Monday, December 11, 2006

But The Band Plays On




Two wretched people died within days of each other -- Augusto Pinochet and Jeane Kirkpatrick. No, they didn't face firing squads, the needle or the noose. They were allowed to pass on via old age, an imperial luxury their many victims didn't enjoy.

Yes, Pinochet was hassled and harassed over the last years of his life, but never seemed in any serious danger of getting thrown into a Saddam-like cell and facing the same "justice." And there's a very good reason for that: Pinochet faithfully served the interests of capital in Chile; and unlike Saddam, he didn't turn on his benefactors or force them to retrospectively care about his atrocities. This is why you didn't hear the same "humanistic" cries in US ruling circles as was heard when Saddam attacked the Kuwaiti monarchy. Pinochet knew his place and understood the rules of engagement. To this day, he still has defenders in the US, as did Saddam -- until August 2, 1990, that is.

One recurring defense of Pinochet's regime is that he "only" killed 3,000 or so Chileans, with a reported 1,000 missing. Not nearly as brutal, his defenders say, as was Pol Pot, much less Mao or Stalin (further proof of capital's "benevolence"). But also recall that al-Qaeda operatives "only" killed 3,000 or so Americans and others on 9/11, a much smaller crime, if one is wed to per capita assessments. After all, Chile had 11 million people, whereas the US pushed 300 million. How would someone be received if he or she hailed the 9/11 attacks as not only justified, due to US aggression, but said that the attacks were a drop in the bucket, death-wise, a form of restraint that proved al-Qaeda's "benevolence"? And unlike Pinochet in Chile, al-Qaeda did not overthrow the elected US government and install an oppressive regime that lasted 17 years, further evidence of al-Qaeda's lighter touch. Think that person would make the talk show rounds, or get a gig with an elite think tank?

This is not to say that because Augusto Pinochet and al-Qaeda used terror and mass murder on their ideological enemies, they are the same. One significant difference: Pinochet had his own Air Force, whereas al-Qaeda had to hijack planes to do its killing. See? Not at all alike.

Jeane Kirkpatrick, who loved Pinochet and spoke warmly of him while in Santiago, was further up the policy ladder than the Chilean dictator, but shared many of his passions. One in particular, death squads. As Reagan's UN Ambassador, Kirkpatrick defended that administration's funding and training of state terrorists throughout Latin America, most enthusiastically in El Salvador, where early on Kirkpatrick dismissed claims that Maryknoll nuns who were raped and butchered by the Salvadoran National Guard in 1980 were "victims." As she put it, “The nuns were not just nuns, they were political activists, and we should be very clear about that.” Of course. And in an emerging, Western-style democracy, political activists, especially those who work with the poor, are legitimate targets for state violence, a policy that Kirkpatrick never tired of championing.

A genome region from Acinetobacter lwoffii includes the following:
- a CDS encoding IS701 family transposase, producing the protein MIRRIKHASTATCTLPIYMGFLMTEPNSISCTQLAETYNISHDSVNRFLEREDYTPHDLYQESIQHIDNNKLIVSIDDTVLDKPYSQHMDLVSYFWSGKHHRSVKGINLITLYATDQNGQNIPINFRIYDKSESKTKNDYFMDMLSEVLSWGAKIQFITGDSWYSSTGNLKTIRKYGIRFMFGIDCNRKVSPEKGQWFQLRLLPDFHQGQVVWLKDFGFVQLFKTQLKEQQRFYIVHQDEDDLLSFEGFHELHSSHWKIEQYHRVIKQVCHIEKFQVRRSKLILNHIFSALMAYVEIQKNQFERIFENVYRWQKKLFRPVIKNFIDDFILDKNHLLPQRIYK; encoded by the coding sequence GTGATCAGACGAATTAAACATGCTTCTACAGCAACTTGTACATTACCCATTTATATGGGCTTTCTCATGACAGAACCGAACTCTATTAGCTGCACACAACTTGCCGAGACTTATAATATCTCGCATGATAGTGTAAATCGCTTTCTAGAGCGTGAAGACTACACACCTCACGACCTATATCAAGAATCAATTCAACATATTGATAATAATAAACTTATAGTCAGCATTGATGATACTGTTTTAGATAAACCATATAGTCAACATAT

Still, as much as Kirkpatrick enjoyed watching powerless people being shot in the head or hacked to death with machetes and dumped into rivers or mass graves, she never got to kill any of her enemies herself. An imperial perk, as we know. But still, how gung ho would Kirkpatrick remain if she were given a rifle at, say, El Mozote, and encouraged to murder with impunity? Something tells me that she would balk at direct engagement. If true, then Kirkpatrick was more hypocritical than someone like Abu Musab al-Zarqawi, who at least had the honesty to personally behead a given captive. But then, when you do your own killing, it cuts down on the number of dismembered bodies needed to make the political statement you wish to make. In that sense, Kirkpatrick's rhetorical support for mass murder and torture was more constructive, as it was part of a larger effort to legitimize the terrorist policy of the Reagan White House. What good would Kirkpatrick be to her bosses if her precious time was taken up with pumping bullets into peasants' brains? This is why larger, more successful terrorist operations hire out.

There are those, primarily on the left, who are celebrating the passing of these two ghouls. In a way, it's understandable; in some instances, fitting. But I rarely, if ever, feel any joy when criminals like Pinochet and Kirkpatrick die. Yes, they've met their maker, but then, we all do, eventually. And once they're gone, there are many others who eagerly replace them, keeping the system of mass killing for greed and geopolitical power humming along. When the system itself dies, then perhaps I'll crack a smile and pop a cork -- assuming it hasn't laid waste to the world around us before it finally expires.